AREQUIPA, Peru – The 11th Conference of Defense Ministers of the Americas got under way on Monday in the Peruvian city of Arequipa with an eye toward strengthening cooperation among the armed forces of the participating countries and dealing with transnational security challenges in a consensual manner.
The inaugural ceremony was presided by Peruvian President Ollanta Humala, accompanied by his defense minister, Pedro Cateriano, who will head the plenary session to be participated in by ministers and delegates from 34 countries.
Also attending the meeting as observers are the defense ministers of Spain and Portugal, Pedro Morenes and Jose Pedro Aguiar-Branco, respectively.
In his inaugural address, Humala expressed appreciation for the presence of the Portuguese and Spanish ministers at the meeting because their countries are ones with which the Americas have “important historical links and (they) are the nations destined to bring (Europe and the Americas) closer ... to greater cooperation.”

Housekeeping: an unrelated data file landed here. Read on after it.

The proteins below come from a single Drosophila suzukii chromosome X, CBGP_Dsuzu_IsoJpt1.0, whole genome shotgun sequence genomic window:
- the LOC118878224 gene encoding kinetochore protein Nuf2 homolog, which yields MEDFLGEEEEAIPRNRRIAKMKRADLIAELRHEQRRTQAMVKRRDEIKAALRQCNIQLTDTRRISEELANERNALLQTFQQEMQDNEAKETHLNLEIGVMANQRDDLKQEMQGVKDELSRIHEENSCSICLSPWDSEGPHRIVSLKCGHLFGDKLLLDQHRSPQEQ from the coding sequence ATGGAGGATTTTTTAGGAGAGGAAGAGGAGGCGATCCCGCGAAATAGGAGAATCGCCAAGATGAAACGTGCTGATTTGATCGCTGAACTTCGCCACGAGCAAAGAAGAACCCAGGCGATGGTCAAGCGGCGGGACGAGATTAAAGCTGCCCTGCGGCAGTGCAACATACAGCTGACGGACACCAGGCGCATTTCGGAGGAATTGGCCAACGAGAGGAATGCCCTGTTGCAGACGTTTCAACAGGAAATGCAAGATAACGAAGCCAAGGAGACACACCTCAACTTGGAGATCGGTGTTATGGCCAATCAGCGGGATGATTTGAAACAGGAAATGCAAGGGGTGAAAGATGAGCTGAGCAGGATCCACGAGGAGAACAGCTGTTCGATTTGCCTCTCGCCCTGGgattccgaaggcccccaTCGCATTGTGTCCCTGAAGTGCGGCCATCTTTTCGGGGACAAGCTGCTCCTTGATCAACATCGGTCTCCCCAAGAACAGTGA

The Peruvian leader said that “the traditional threats to security, such as confrontations between countries, have been replaced by threats of a more transnational nature, such as drug trafficking” and organized crime.
He also emphasized that the fight against the illegal use of natural resources and climate change are other threats that countries in the region are facing.
In addition, Humala said that Latin America is a zone that is free of nuclear weapons and armed clashes between the countries making it up.
The Peruvian president also said that the ministerial summit is a multilateral forum and underlined the need to arrive at consensus to deal with the main security challenges facing Latin America.
The meeting, which is being held behind closed doors, will conclude on Tuesday with the signing of the Arequipa Declaration, a document that will gather together the conclusions and the agreements reached at the summit on the five issue areas where discussion will focus.
Those areas include cooperation among the armed forces of the region on military medicine, humanitarian aid, environmental protection, organized crime, United Nations peacekeeping operations and search and rescue operations for disappeared persons, among others.